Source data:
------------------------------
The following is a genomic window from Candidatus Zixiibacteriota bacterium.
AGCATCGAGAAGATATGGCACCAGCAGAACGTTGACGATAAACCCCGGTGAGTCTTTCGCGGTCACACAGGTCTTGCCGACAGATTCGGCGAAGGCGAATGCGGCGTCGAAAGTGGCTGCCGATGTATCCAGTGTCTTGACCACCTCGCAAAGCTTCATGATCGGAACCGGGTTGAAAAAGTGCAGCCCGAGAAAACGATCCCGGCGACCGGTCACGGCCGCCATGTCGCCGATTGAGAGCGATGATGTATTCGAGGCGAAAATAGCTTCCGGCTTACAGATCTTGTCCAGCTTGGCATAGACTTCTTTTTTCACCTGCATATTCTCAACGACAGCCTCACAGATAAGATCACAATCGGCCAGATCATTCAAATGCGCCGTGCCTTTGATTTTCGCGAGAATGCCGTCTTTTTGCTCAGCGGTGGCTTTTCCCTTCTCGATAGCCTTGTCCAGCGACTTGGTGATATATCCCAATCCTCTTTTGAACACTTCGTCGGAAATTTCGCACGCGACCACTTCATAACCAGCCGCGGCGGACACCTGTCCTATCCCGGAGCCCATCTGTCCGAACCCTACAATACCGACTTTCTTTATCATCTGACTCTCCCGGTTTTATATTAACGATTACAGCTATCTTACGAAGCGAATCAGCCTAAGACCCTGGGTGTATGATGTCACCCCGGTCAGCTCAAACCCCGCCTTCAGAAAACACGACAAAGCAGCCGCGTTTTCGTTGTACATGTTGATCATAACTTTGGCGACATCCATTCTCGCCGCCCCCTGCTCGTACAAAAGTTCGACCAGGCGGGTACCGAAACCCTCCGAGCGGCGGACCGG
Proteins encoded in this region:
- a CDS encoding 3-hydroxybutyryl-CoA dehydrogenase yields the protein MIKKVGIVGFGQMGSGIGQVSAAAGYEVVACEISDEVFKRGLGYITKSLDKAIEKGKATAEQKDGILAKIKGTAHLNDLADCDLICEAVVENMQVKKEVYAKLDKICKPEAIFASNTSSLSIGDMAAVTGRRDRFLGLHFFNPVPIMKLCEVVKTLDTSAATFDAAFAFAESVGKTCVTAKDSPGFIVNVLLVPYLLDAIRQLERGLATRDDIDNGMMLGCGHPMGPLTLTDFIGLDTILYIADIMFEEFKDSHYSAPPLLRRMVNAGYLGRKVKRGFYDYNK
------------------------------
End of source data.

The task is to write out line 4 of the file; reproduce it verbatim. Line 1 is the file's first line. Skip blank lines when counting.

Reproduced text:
- a CDS encoding 3-hydroxybutyryl-CoA dehydrogenase yields the protein MIKKVGIVGFGQMGSGIGQVSAAAGYEVVACEISDEVFKRGLGYITKSLDKAIEKGKATAEQKDGILAKIKGTAHLNDLADCDLICEAVVENMQVKKEVYAKLDKICKPEAIFASNTSSLSIGDMAAVTGRRDRFLGLHFFNPVPIMKLCEVVKTLDTSAATFDAAFAFAESVGKTCVTAKDSPGFIVNVLLVPYLLDAIRQLERGLATRDDIDNGMMLGCGHPMGPLTLTDFIGLDTILYIADIMFEEFKDSHYSAPPLLRRMVNAGYLGRKVKRGFYDYNK